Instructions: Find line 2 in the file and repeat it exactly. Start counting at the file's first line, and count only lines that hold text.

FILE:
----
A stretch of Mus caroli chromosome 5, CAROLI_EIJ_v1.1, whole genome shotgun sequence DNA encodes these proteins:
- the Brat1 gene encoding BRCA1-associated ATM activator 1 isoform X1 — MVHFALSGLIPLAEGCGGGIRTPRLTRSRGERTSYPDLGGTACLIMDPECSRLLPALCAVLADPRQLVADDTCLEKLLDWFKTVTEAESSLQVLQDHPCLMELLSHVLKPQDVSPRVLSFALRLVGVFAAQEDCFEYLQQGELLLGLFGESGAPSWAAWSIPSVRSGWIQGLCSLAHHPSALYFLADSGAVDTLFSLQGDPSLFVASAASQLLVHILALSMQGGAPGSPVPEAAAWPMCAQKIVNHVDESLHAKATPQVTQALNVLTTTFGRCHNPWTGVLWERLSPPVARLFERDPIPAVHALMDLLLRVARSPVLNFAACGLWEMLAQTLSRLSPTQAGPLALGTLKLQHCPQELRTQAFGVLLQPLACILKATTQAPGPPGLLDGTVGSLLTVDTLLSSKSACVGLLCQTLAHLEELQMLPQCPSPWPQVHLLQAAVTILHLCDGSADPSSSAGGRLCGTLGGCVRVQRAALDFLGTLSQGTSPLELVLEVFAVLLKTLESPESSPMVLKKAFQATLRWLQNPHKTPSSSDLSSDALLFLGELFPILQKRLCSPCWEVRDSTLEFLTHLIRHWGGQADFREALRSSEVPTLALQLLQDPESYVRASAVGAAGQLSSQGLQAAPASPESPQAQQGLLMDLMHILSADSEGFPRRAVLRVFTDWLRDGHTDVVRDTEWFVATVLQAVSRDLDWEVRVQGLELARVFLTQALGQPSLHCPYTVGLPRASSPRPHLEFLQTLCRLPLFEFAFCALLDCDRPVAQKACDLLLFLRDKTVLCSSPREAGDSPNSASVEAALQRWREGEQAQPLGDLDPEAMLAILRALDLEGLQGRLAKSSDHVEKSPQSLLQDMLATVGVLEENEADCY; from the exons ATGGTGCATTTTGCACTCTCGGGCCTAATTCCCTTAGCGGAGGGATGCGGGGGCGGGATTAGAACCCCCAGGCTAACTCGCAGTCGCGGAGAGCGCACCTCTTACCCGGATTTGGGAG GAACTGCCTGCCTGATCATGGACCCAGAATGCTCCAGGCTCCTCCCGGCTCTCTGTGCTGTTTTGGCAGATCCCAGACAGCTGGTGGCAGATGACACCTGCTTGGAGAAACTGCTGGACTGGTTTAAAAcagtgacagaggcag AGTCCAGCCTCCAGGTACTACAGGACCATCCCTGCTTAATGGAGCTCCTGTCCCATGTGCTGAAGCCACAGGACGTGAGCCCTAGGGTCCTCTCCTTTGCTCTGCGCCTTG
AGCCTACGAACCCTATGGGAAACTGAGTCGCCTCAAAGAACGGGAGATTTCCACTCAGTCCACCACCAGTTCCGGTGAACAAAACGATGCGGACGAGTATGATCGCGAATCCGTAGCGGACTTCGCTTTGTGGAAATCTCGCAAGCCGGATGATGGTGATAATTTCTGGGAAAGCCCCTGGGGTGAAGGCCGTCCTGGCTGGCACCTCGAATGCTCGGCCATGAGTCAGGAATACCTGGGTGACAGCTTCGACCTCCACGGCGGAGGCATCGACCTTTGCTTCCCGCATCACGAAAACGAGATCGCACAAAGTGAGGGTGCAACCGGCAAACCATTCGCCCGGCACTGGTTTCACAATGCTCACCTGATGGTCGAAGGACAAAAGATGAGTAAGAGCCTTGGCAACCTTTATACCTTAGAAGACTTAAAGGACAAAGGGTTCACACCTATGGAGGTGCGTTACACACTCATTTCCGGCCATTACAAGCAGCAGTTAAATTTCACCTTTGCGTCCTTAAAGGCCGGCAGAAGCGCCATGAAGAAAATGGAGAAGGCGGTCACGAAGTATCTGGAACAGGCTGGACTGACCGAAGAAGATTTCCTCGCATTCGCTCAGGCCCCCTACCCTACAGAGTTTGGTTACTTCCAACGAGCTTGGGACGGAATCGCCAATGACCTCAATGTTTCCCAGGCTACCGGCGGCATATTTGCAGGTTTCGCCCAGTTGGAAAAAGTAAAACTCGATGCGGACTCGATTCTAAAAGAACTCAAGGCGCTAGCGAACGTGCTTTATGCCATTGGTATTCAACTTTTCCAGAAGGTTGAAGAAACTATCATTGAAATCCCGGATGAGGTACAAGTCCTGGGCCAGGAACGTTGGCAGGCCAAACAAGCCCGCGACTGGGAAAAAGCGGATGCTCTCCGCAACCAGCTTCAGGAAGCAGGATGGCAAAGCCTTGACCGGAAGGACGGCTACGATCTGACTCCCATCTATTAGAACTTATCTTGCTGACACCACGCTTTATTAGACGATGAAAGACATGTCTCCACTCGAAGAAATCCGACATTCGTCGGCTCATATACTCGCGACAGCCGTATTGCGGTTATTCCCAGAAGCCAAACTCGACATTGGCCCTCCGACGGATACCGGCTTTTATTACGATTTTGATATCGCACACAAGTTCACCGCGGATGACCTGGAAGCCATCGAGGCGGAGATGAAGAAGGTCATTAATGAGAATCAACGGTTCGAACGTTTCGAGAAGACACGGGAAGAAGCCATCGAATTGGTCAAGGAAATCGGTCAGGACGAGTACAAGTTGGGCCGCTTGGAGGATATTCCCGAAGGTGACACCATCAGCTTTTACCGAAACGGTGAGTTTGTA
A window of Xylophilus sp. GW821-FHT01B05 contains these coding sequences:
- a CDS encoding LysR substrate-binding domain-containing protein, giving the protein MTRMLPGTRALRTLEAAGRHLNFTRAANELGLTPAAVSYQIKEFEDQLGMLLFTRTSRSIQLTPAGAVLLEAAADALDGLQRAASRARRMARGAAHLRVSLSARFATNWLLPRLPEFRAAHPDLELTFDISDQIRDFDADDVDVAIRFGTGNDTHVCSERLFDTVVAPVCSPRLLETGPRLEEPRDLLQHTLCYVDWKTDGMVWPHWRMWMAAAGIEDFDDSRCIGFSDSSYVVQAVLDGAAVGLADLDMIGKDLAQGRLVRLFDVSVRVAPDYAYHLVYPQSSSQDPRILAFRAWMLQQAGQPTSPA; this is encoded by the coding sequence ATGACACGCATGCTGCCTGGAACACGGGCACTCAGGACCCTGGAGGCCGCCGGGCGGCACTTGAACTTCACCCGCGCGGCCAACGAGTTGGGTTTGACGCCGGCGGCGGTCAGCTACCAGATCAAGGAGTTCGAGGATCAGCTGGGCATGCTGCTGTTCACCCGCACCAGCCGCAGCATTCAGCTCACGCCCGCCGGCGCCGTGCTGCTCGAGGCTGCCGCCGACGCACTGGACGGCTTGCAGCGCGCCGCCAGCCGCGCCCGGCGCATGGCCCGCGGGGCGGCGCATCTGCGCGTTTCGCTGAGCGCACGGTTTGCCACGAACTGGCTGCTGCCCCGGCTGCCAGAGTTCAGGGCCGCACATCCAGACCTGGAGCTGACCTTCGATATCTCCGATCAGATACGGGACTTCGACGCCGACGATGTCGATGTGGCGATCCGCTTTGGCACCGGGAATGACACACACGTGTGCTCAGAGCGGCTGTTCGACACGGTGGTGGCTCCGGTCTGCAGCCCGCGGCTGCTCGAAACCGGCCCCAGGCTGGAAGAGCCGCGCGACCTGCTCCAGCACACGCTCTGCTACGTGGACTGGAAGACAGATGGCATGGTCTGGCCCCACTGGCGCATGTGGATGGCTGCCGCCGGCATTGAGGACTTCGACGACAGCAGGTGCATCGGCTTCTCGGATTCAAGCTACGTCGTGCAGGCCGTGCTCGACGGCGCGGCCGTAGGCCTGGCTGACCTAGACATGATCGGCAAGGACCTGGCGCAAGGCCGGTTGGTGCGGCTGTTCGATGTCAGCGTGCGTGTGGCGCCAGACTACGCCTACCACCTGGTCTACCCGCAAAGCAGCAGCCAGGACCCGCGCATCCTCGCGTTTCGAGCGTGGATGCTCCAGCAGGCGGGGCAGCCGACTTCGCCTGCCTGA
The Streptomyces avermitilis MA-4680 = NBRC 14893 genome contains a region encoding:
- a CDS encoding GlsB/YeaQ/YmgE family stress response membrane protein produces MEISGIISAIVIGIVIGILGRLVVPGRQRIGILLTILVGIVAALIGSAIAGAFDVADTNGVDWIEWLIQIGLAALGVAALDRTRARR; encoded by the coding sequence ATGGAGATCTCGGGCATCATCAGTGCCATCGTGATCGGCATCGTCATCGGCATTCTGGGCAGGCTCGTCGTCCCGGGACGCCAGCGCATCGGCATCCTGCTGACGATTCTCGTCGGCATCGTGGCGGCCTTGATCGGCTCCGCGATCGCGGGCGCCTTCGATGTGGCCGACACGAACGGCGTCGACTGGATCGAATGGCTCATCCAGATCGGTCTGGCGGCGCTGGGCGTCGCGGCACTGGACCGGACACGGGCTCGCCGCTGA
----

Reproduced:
- the Brat1 gene encoding BRCA1-associated ATM activator 1 isoform X1 — MVHFALSGLIPLAEGCGGGIRTPRLTRSRGERTSYPDLGGTACLIMDPECSRLLPALCAVLADPRQLVADDTCLEKLLDWFKTVTEAESSLQVLQDHPCLMELLSHVLKPQDVSPRVLSFALRLVGVFAAQEDCFEYLQQGELLLGLFGESGAPSWAAWSIPSVRSGWIQGLCSLAHHPSALYFLADSGAVDTLFSLQGDPSLFVASAASQLLVHILALSMQGGAPGSPVPEAAAWPMCAQKIVNHVDESLHAKATPQVTQALNVLTTTFGRCHNPWTGVLWERLSPPVARLFERDPIPAVHALMDLLLRVARSPVLNFAACGLWEMLAQTLSRLSPTQAGPLALGTLKLQHCPQELRTQAFGVLLQPLACILKATTQAPGPPGLLDGTVGSLLTVDTLLSSKSACVGLLCQTLAHLEELQMLPQCPSPWPQVHLLQAAVTILHLCDGSADPSSSAGGRLCGTLGGCVRVQRAALDFLGTLSQGTSPLELVLEVFAVLLKTLESPESSPMVLKKAFQATLRWLQNPHKTPSSSDLSSDALLFLGELFPILQKRLCSPCWEVRDSTLEFLTHLIRHWGGQADFREALRSSEVPTLALQLLQDPESYVRASAVGAAGQLSSQGLQAAPASPESPQAQQGLLMDLMHILSADSEGFPRRAVLRVFTDWLRDGHTDVVRDTEWFVATVLQAVSRDLDWEVRVQGLELARVFLTQALGQPSLHCPYTVGLPRASSPRPHLEFLQTLCRLPLFEFAFCALLDCDRPVAQKACDLLLFLRDKTVLCSSPREAGDSPNSASVEAALQRWREGEQAQPLGDLDPEAMLAILRALDLEGLQGRLAKSSDHVEKSPQSLLQDMLATVGVLEENEADCY; from the exons ATGGTGCATTTTGCACTCTCGGGCCTAATTCCCTTAGCGGAGGGATGCGGGGGCGGGATTAGAACCCCCAGGCTAACTCGCAGTCGCGGAGAGCGCACCTCTTACCCGGATTTGGGAG GAACTGCCTGCCTGATCATGGACCCAGAATGCTCCAGGCTCCTCCCGGCTCTCTGTGCTGTTTTGGCAGATCCCAGACAGCTGGTGGCAGATGACACCTGCTTGGAGAAACTGCTGGACTGGTTTAAAAcagtgacagaggcag AGTCCAGCCTCCAGGTACTACAGGACCATCCCTGCTTAATGGAGCTCCTGTCCCATGTGCTGAAGCCACAGGACGTGAGCCCTAGGGTCCTCTCCTTTGCTCTGCGCCTTG